So, how can you get off the Not-So-Merry-Go-Round of Conflict? In my last post I explored how conflict begins – when our sense of identity, values and needs are challenged and we get triggered.
Confronted by the disturbance we feel when our body is flooded with cortisol and other stress hormones, it’s human nature to want to make sense of what’s happening. Humans need to explain what led to these impacts.
With our primitive emotional brain screaming out that we are in danger we quickly develop a view of the situation that paints ourselves as the innocent victim, while the apparent source of our distress emerges as the classic evil villian.
Anyone recognise what I’m talking about? Think about the last time you discussed a hot conflict. If it was a film script how would you cast yourself? How would you cast the other person? Who comes out looking better? Chances are your narrative is flavored with a little self-serving bias.
I was recently interviewed about how managers and their employees can get off the Not-So-Merry Go Round of Confict.
The term Not-So-Merry-Go-Round of Confict was coined by Cinnie Noble, developer of the CINERGY® Conflict Management Coaching approach. I love the expression because it captures so aptly how we get stuck in conflicts in which both parties feel they are the innocent victim of the other party’s behaviour.
The Not-So-Merry-Go-Round is not just a catchy phrase but an insightful model revealing the emotional, mental and behavioural dynamics that underpin the escalation of conflict.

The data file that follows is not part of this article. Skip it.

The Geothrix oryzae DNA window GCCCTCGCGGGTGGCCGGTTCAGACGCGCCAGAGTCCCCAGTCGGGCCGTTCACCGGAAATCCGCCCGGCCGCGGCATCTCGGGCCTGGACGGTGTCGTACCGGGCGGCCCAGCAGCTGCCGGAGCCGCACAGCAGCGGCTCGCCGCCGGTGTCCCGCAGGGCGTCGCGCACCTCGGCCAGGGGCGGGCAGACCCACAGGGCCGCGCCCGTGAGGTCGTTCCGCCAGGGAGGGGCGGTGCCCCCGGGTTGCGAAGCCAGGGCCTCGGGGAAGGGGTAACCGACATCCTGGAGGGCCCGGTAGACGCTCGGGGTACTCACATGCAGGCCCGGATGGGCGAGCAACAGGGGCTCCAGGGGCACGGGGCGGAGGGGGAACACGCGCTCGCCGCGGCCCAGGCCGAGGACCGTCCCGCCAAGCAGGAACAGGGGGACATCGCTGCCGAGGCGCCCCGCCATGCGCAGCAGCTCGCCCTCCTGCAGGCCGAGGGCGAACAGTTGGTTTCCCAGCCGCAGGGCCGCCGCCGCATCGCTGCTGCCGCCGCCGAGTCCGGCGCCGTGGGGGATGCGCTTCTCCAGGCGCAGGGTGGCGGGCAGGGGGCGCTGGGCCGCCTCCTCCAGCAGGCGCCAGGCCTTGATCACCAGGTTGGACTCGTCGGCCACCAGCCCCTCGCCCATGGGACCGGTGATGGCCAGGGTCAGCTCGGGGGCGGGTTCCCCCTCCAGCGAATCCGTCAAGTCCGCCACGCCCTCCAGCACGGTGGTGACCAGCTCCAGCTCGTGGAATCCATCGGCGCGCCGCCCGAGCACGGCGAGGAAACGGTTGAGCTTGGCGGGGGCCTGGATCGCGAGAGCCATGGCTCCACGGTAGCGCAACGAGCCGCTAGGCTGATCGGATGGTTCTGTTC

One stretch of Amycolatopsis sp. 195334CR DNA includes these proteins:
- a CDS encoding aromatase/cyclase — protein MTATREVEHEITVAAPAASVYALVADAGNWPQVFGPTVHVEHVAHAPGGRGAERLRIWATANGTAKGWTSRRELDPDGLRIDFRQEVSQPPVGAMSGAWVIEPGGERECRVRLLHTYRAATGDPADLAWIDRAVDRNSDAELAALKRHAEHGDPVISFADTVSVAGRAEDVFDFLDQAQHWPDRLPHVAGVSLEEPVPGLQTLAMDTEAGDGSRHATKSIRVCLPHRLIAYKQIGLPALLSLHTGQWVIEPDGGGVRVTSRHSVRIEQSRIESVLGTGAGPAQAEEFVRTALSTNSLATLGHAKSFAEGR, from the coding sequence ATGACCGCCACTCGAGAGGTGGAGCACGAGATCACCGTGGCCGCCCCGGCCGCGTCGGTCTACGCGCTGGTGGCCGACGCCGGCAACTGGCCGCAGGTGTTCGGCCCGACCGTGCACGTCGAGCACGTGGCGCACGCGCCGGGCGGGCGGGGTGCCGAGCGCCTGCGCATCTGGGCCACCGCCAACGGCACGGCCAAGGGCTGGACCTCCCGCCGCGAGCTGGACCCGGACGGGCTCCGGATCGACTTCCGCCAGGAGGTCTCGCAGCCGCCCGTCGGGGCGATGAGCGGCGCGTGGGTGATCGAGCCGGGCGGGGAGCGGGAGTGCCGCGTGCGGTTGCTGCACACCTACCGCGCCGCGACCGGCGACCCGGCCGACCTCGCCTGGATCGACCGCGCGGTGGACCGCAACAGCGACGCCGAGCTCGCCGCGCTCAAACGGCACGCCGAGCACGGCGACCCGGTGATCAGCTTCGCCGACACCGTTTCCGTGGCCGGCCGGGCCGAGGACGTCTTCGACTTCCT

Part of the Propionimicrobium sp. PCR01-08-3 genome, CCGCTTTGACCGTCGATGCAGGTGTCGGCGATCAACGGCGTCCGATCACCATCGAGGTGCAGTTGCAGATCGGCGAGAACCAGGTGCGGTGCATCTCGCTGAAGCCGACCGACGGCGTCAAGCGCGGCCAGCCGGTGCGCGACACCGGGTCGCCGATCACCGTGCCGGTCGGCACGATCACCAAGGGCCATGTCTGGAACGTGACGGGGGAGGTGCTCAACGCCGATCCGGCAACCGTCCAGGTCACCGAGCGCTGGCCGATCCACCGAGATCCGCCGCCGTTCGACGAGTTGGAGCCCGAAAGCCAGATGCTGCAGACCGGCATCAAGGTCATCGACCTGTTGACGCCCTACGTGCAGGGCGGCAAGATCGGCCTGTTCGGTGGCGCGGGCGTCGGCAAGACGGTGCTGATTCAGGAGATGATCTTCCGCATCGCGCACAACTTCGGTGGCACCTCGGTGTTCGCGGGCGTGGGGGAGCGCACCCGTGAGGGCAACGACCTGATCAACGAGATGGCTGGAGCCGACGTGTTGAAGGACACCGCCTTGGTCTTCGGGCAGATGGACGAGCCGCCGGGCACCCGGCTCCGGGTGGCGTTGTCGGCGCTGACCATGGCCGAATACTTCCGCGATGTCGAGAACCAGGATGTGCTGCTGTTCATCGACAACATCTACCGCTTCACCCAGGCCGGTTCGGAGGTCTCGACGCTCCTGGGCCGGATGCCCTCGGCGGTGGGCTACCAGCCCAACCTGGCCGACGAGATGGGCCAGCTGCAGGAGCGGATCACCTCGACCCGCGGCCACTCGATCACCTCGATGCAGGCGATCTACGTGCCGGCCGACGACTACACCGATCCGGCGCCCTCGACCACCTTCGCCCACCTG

As I was describing the various stages of the cycle to the interviewer I realised that despite writing for years now on conflict I’ve never shared the model with you …. So I reckon it's time to rectify that with one small caveat. As I began to write this post I realised that there is so much to say about the cycle, so we are going to have to approach it in stages. Here is the beginning of a three part series of posts on this wonderful framework for working with conflict.
Last night the ABC’s Four Corners program aired shocking footage of the treatment of young Aboriginal children in custody in the Dondale Detention Centre. What I witnessed fills me with shame and a sense of responsibility to speak out.
The CC TV footage revealed assaults on young Aboriginal boys as young as 14, with groups of guards kicking, beating, goading, forcibly restraining them and using tear gas on them. The accompanying image to this post is taken from that footage. Independent Ombudsmen report the extraordinary and unacceptable use of solitary confinement, while other minors describe being pressured to attack those targeted by warders as troublemakers.
When questioned about the treatment of minors at the Centre, the NT Minister for Correctional Services, John Elferink, deflected any focus on his own failure to act on extensive reports on the problem by benignly raising questions about whether the personnel dealing with these youth had been adequately trained.
To dismiss this behaviour as a reflection of inadequate training ignores the systemic dimensions of this situation and offers little confidence that the disgraceful patterns of behaviour and norms that have developed within the institution will be addressed. And I say this as someone in the learning and development field!